My third point is something we need to be fully aware of and also deal with as Christians in the world. Jesus in this prayer tells us that eternal life is not what we imagine; it is about knowledge of God, of Christ, of the Spirit's intimate connection with us, a deep belonging to the Divine Presence! This means we act in God's manner! At a time when many countries are seeking to reopen places to ease lockdown measures, a vociferous minority of religious people in certain countries, demand that their right to freedom of worship be given priority as essential, but this cannot be absolute, prudence demands we listen carefully and keep people as safe as possible until we are told that the virus is under control! That is what bearing one another's burdens means.
I'm not alone in being wary of this call to make religion a case for special pleading. In our case Article 9:1 of the European Convention on Human Rights states that we should be free to have the right to freedom of thought, conscience and religion, but it is not an absolute right, for the second part (Art 9:2) states: 'this shall be subject only to such limitations as are prescribed by law and are necessary in a democratic society in the interests of public safety, for the protection of public order, health or morals, or for the protection of the rights and freedoms of others'.
The great commandment makes us place our own needs at the greater service of others and of God. Jesus in this gospel prays about those of us who are 'in the world' that we may glorify God in our lives and accomplish the mission we have been called to do. This means concern for the health, safety and well being of others and as encapsulated in that posture of prayer facing and looking upwards and outwards, we not only lift up our hearts, but then do what is right and just. We listen to the wisdom God has given to those who research and help us at this moment in time to deal with a pandemic. That is our call as the Easter people, as we journey towards Pentecost it is a call to pray for the Spirit's gift of prudence in what we do!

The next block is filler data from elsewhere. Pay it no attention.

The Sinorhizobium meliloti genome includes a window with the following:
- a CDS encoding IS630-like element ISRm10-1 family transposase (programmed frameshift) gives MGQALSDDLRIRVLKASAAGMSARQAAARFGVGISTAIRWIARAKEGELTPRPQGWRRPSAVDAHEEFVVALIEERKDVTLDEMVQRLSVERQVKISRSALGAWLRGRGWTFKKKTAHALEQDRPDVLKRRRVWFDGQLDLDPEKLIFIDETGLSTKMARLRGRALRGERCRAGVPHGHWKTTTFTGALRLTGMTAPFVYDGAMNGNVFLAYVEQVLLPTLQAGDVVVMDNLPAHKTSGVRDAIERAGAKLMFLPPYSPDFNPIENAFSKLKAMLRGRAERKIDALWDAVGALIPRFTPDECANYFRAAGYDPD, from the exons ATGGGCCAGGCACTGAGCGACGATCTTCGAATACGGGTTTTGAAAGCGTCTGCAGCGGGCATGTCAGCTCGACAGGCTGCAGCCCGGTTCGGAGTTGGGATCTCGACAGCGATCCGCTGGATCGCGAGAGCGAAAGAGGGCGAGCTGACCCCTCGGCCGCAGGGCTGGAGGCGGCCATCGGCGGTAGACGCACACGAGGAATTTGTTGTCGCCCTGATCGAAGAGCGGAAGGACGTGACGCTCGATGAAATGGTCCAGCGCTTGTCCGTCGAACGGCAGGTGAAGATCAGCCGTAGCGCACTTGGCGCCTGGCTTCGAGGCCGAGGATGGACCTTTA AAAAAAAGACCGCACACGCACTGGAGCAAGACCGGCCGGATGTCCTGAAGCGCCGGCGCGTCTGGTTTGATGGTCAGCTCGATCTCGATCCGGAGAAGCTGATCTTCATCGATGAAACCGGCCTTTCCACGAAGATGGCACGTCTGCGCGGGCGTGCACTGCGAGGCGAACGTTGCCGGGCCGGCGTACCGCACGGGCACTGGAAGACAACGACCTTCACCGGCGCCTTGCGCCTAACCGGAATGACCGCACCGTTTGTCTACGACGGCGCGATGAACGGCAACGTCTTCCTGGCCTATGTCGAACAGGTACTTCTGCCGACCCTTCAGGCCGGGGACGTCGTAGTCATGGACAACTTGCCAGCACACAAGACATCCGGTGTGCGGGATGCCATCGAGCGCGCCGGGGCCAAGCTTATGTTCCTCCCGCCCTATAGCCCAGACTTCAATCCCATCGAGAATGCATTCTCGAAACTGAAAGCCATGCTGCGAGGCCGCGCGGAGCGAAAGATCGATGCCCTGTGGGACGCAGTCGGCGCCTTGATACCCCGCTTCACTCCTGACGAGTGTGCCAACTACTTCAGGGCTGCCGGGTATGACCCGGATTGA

Desert Fathers on Unceasing Prayer
Abba Lot went to Abba Joseph and said, 'Abba, as far as I can, I keep a moderate rule, with a little fasting, and prayer, and meditation, and quiet: and as far as I can I try to cleanse my heart of evil thoughts. What else should I do?' Then the hermit stood up and spread out his hands to heaven, and his fingers shone like ten flames of fire, and he said, 'If you will, you can become all flame.'
Extract from: MESSAGE OF St JOHN PAUL II
ON THE VALUE AND CONTENT OF FREEDOM
OF CONSCIENCE AND OF RELIGION
Friday, 14 November 1980
" In addition, the wholesome implementation of the principle of religious freedom will contribute to the formation of citizens who, in full recognition of the moral order, "will be obedient to lawful authority and be lovers of true freedom; people, in other words, who will come to decisions on their own judgment, and, in the light of truth, govern their activities with a sense of responsibility, and strive after what is true and right, willing always to join with others in cooperative effort" (Dignitatis humanae, no. 8).
Moreover, if it is properly understood, religious freedom will help to ensure the order and common welfare of each nation, of each society, for, when individuals know that their fundamental rights are protected, they are better prepared to work for the common welfare.
Respect for this principle of religious freedom will also contribute to strengthening international peace which, on the contrary, is threatened by any violation of human rights, as pointed out in the aforementioned UN address, and especially by unjust distribution of material goods and violation of the objective rights of the spirit, of human conscience and creativity, including man's relation to God. Only the effective protection of the fullness of rights for every individual without discrimination can guarantee peace down to its very foundations'.
Fr Robin is an Eastern Rite Catholic Chaplain for Melkites in the UK. He is also an Ecumenical Canon of Christ Church Cathedral, Oxford. You can follow him on Twitter: @RobinGibbons2